The mongoimport tool takes a json-formatted file and - guess what - imports it into a mongo database. Just reformat the lines in the original CEU.sites.2009_04 to json (see below) and run mongoimport --db test --collection snps --file ceu.json. Ceu.json looks like this:
{_id: "1_211", chr: "1", pos: 211, kg: {ceu: {major: "A", minor: "G", maf: 0.201754}}}
{_id: "1_216", chr: "1", pos: 216, kg: {ceu: {major: "T", minor: "A", maf: 0.035088}}}
{_id: "1_229", chr: "1", pos: 229, kg: {ceu: {major: "A", minor: "C", maf: 0.017544}}}
2. Loading the YRI and JPTCHB SNPs
Loading the YRI and JPTCHB SNPs is a bit trickier because we need to check if the SNP is already defined. If it's not we'll just add a new document, but if it is we have to update the existing document and add the population-specific details. For this I use a ruby script with the mongo gem (I already added an additional column to the input files containing a unique ID per SNP consisting of chromosome and position):

require 'rubygems'
require 'mongo'
require 'progressbar'

db ="test")
coll = db.collection('snps')

pbar ='processing', 13759844)'YRI.sites.2009_04.with_uid').each do |line|
uid, chr, pos, allele1, allele2, allele2_freq = line.chomp.split(/\t/)
allele2_freq = allele2_freq.to_f
major, minor, maf = nil, nil, nil
if allele2_freq.to_f <= 0.5
major, minor, maf = allele1, allele2, allele2_freq
major, minor, maf = allele2, allele1, 1 - allele2_freq

snp = coll.find_one(:_id => uid)
if snp.nil?
snp = {:_id => uid, :chr => chr, :pos => pos.to_i, :kg => {:yri => {:major => major, :minor => minor, :maf => maf}}}
kg_data = snp['kg']
kg_data['yri'] = {:major => major, :minor => minor, :maf => maf}

For each SNP, we first get the major and minor allele as well as the minor allele frequency based on the alternative allele frequency. Next, we search the entire SNP collection for the SNP ID (which consists of chromosome_position). If it doesn't exist, we create a completely new document, otherwise we fetch the "kg" data ("kg" stands for "1000genomes") and add a 'yri' key-value pair.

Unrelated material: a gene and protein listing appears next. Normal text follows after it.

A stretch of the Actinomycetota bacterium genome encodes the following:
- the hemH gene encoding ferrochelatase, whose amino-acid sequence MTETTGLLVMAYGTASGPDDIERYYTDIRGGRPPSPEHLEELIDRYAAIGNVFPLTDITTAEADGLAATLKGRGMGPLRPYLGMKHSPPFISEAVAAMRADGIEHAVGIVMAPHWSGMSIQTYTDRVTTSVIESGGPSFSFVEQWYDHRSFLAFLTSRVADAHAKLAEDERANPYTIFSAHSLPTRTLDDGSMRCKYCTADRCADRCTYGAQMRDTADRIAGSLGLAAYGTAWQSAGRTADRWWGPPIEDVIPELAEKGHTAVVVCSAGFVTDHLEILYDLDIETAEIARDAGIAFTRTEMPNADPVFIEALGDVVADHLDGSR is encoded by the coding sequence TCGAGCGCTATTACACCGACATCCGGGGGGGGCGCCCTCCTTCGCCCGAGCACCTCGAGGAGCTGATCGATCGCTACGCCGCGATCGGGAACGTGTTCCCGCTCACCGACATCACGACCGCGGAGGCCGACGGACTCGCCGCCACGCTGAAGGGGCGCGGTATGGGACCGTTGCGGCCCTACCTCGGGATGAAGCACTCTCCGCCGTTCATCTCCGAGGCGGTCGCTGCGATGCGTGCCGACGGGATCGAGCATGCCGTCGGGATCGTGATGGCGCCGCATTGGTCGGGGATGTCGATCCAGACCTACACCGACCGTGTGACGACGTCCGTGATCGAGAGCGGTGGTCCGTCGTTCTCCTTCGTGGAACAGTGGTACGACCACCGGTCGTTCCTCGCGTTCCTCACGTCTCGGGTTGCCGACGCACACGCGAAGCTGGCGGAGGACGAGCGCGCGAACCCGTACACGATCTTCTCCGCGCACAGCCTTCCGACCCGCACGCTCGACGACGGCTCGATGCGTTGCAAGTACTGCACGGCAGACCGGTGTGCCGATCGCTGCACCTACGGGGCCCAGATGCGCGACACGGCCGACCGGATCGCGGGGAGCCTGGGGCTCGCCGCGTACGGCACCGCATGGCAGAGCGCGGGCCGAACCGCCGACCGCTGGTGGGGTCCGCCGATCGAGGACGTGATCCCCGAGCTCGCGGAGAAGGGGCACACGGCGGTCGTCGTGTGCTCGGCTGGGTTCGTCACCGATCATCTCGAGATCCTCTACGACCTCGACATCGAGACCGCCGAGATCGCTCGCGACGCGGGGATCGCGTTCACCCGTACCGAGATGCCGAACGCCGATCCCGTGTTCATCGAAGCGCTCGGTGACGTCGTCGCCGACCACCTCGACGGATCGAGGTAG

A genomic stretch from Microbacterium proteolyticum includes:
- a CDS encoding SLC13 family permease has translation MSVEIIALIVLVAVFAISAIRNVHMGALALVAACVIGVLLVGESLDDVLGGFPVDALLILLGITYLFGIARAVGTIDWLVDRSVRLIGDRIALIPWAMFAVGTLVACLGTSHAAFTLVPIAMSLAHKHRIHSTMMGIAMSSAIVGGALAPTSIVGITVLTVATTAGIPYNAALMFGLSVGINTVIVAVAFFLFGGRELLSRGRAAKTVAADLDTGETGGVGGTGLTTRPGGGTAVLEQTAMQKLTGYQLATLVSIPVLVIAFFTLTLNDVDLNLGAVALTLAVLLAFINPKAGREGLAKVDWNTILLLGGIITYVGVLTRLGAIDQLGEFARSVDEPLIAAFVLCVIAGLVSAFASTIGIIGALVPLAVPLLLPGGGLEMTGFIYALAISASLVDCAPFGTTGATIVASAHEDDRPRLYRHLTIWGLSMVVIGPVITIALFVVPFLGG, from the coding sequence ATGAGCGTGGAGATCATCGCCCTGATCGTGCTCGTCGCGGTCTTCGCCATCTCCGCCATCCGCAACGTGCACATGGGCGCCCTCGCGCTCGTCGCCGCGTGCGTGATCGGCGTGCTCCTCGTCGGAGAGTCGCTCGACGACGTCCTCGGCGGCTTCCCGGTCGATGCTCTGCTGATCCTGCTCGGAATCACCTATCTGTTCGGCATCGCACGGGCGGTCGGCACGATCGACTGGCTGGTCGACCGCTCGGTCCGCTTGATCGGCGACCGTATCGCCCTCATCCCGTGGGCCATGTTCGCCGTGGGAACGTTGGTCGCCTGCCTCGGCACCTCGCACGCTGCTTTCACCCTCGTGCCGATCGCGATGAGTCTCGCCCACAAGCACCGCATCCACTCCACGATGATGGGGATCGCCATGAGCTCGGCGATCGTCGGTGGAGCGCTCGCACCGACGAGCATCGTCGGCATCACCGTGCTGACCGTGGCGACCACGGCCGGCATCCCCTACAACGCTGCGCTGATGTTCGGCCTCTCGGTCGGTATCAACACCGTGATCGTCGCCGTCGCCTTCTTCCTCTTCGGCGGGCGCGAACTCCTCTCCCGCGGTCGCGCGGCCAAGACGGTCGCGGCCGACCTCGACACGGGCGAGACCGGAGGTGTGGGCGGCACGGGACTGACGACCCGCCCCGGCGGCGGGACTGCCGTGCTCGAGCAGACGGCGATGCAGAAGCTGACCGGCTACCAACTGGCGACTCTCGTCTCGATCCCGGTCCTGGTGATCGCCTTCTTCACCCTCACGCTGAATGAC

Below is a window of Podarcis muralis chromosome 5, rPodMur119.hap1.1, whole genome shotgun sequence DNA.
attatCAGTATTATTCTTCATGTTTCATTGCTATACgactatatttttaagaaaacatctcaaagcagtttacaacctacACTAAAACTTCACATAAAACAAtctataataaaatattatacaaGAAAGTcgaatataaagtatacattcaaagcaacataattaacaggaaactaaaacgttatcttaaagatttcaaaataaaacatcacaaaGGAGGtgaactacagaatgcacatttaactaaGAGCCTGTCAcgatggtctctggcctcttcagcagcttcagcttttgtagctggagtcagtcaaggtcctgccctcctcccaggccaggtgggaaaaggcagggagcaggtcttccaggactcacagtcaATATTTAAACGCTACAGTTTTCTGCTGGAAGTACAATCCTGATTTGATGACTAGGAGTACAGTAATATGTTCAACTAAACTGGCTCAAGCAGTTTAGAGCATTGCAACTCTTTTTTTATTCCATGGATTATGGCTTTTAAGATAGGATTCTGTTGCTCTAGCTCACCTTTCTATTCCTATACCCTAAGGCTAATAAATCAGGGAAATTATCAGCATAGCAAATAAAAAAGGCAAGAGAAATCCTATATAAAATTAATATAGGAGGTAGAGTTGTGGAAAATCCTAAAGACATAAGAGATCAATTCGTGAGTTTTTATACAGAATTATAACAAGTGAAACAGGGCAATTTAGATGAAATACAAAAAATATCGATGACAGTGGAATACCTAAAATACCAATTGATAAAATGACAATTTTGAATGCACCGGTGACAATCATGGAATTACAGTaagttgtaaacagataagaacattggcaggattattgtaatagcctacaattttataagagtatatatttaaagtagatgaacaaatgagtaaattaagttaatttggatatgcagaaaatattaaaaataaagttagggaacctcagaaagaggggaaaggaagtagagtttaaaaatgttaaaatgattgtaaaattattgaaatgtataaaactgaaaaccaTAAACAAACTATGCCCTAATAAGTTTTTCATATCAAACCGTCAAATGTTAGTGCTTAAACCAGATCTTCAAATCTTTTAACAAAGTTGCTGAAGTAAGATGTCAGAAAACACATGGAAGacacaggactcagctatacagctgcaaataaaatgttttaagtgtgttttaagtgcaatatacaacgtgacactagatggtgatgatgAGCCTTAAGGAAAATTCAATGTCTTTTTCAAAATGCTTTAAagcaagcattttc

Do the same for JPTCHB and you should get a complete collection.

Summarizing the data
Going back to the question we're asking: how many SNPs are in common among these populations? Again, a ruby script:

require 'rubygems'
require 'mongo'

map = "function() { " +
"var keys = [];" +
"for ( item in this['kg'] ) { keys.push(item) }" +
"emit(keys.sort().join(';'), {count: 1})" +
reduce = "function(key, values) { " +
"var sum = 0; " +
"values.forEach(function(doc) { " +
" sum += doc.count; " +
"}); " +
"return {count: sum}; " +

db ="test")
coll = db.collection("snps")

result = coll.map_reduce(map, reduce)
result.find.to_a.each do |r|
puts ['{', r['_id'], ':', r['value']['count'].to_i, '}'].join(" ")

This script takes 50 minutes to run using a mongo database on my MacBook laptop.

Counting things in a collection makes at least me think of mapreduce. And I had seen mapreduce mentioned on the mongodb website, so clearly wanted to give that a go. Unfortunately, you have to define the map and reduce functions in javascript, which is a bit unsightly within a ruby script, but so be it. For more info, see this blog post by Kyle Banker.

This shows us the following numbers of SNPs:
  • CEU alone: 2,954,418
  • YRI alone: 6,901,757
  • JPTCHB alone: 4,101,691
  • CEU/YRI: 915,476
  • CEU/JPTCHB: 926,406
  • YRI/JPTCHB: 1,105,797
  • all three: 4,836,814
As Pierre would say: that's it.